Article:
Two Mystery Dutch boats

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Er-Indoors
Posts: 12
Joined: Mon Mar 12, 2012 7:34 pm

Two Mystery Dutch boats

Post by Er-Indoors » Fri Sep 13, 2013 10:08 am

While Nessa was out on the water in the Netherlands I spotted a couple of mystery boats for you guys to ponder.
Mystery boat 1-800.jpg
This one plastic by the Yacht Club entrance - the covered up one alongside is similar boat...Didn't see it sail. note the cool boat space markings!
Mystery boat 2-800.jpg
This one was out in the water with 2 adults in it. In the pouring rain in case you didn't guess. It has a capital M on the sail and a wooden boom and mast but the hull is plastic.

Have fun!

LASERTOURIST
Posts: 363
Joined: Wed May 30, 2007 9:54 pm
Location: France

Re: Two Mystery Dutch boats

Post by LASERTOURIST » Thu Oct 03, 2013 11:36 am

The firs boat is easy enough , it is one of the better laser clones, built by YAMAHA in Japan ,
called the Sea Hopper (usually with a grasshopper in the sail)

It is not without its defects : the sail (by Briand in La Rochelle) was not too badly cut but the mast was a disaster (3 sections of aluminium tube, each one brutally tapered at the top to accomodate the following section, in the camping tent pole fasion....there were no plastic collars to ensure a snug fit and the mast wore and swayed badly)

The hull has a low freeboard (lower than the Laser, which is markedly lower than the X4, the french clone) with a marked deck sheer , so it is very wet indeed in choppy conditions.

Molding quality is quite good but the boat comes only in whithe hull / orange decks (contrary to gaudily coloured pre 120 000 Lasers) , probalbly for some japanese safety rules (which are very tight to discourage imports, they tried to block imports the french Tiga and Bic sport windsurfs that way)...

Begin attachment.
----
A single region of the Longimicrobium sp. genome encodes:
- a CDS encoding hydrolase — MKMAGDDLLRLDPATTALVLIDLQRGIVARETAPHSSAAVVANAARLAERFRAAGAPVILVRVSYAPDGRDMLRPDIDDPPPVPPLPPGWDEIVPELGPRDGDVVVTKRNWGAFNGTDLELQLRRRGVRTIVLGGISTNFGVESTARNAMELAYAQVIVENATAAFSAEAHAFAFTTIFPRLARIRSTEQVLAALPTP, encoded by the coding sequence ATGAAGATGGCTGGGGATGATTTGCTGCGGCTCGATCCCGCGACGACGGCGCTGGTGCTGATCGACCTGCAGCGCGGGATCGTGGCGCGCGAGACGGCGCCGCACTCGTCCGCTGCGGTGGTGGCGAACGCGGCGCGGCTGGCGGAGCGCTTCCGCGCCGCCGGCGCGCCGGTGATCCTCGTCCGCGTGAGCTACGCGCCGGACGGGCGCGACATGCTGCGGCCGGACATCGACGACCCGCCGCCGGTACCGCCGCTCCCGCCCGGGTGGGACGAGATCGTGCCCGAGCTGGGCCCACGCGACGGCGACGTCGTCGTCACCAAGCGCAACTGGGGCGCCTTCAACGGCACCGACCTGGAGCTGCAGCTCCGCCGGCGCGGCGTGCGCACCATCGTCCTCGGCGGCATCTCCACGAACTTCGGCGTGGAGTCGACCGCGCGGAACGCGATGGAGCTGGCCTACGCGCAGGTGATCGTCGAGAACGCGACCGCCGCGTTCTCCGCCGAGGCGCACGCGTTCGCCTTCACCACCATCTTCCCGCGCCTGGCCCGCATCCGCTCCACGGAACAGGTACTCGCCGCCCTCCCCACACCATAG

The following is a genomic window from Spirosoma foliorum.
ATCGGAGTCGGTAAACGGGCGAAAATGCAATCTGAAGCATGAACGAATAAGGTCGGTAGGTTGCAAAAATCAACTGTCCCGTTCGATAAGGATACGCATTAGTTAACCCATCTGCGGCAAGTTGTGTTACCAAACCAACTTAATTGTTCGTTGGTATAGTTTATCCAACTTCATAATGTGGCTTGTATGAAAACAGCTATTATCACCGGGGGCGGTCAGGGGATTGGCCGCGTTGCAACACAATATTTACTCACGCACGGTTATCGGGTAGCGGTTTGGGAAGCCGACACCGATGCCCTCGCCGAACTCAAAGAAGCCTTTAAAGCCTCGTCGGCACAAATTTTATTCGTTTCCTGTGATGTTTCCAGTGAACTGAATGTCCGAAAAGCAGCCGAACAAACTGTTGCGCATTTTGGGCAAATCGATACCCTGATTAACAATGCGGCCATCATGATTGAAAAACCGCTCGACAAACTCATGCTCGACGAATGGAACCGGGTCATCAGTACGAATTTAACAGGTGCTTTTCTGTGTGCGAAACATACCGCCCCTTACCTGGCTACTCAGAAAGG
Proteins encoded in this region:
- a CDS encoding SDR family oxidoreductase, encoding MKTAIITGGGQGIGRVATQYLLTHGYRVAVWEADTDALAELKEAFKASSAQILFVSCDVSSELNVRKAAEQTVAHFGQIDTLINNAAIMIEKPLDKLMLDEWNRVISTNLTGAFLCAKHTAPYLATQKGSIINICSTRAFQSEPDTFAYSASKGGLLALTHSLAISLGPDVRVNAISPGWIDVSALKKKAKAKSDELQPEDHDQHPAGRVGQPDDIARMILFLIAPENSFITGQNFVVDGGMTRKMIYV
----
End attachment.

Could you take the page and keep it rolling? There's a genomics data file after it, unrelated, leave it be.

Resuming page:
A deliciously unuseful feature is the little molded glovebox at the backi of the cockpit, it was specifically designed to hold a purpose built varnished pine paddle and a highly inefficient anchor, a kind of miniature "Marrel" type anchor (as seen on tankers and cargo ships), which would be more suitable to a big scale model of some tug or tanker.

..some japânese bikes had those types of completelty unuseful features , such as the LC D display of the selected gear on some period big Suzukis (including the rotary engined RX)...somebody considered this as a maketin bonus (even if it needed a complicated wiring -motorbikes- or molding -dinghies)

LASERTOURIST
Posts: 363
Joined: Wed May 30, 2007 9:54 pm
Location: France

Re: Two Mystery Dutch boats

Post by LASERTOURIST » Thu Oct 03, 2013 11:43 am

The second boat (obviously a quiet 12 Ft Cruiser of yesteryear, in the style of popular Zef and Piaf...both excluded as their sail emblem was respectively a Z and a sparrow head) is so indistinct through the rainy glass pane that it is quite unidentificable...could be a Minor by french maker Silvant that fits the size and period (though later ones had an aly mast) or a Musard by Morin (but the M in the musard sail was more curvaceous)...or any other kind of Dutch / german / british / belgian...dinghy with a similar program

solentgal
Posts: 466
Joined: Thu Nov 11, 2010 9:01 pm
Location: twixt Chichester & Pompey

Re: Two Mystery Dutch boats

Post by solentgal » Fri Oct 04, 2013 9:15 am

Ah......that has answered a mystery for me too.... I came upon one of the Sea-hopper orange dinghies in the New Forest a couple of months ago, and wondered what it was..... now I know! :)
Sami.

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webmuppet
Posts: 19
Joined: Wed Feb 23, 2011 7:43 pm
Location: Deepest Suffolk

Re: Two Mystery Dutch boats

Post by webmuppet » Tue Oct 22, 2013 4:16 pm

Until recently we had a very nice dinghy in our boat park which I'm told was a Dutch class - sail had three (?) chain links on the sail and it looked rather like a bigger version of an Enterprise. When it first appeared it was in the most beautiful condition and it looked great out on the water - the owner was Dutch and he told me that it was a popular class back home. Unfortunately the boat's seen very little use and has now been removed from the boat park,

Nigel

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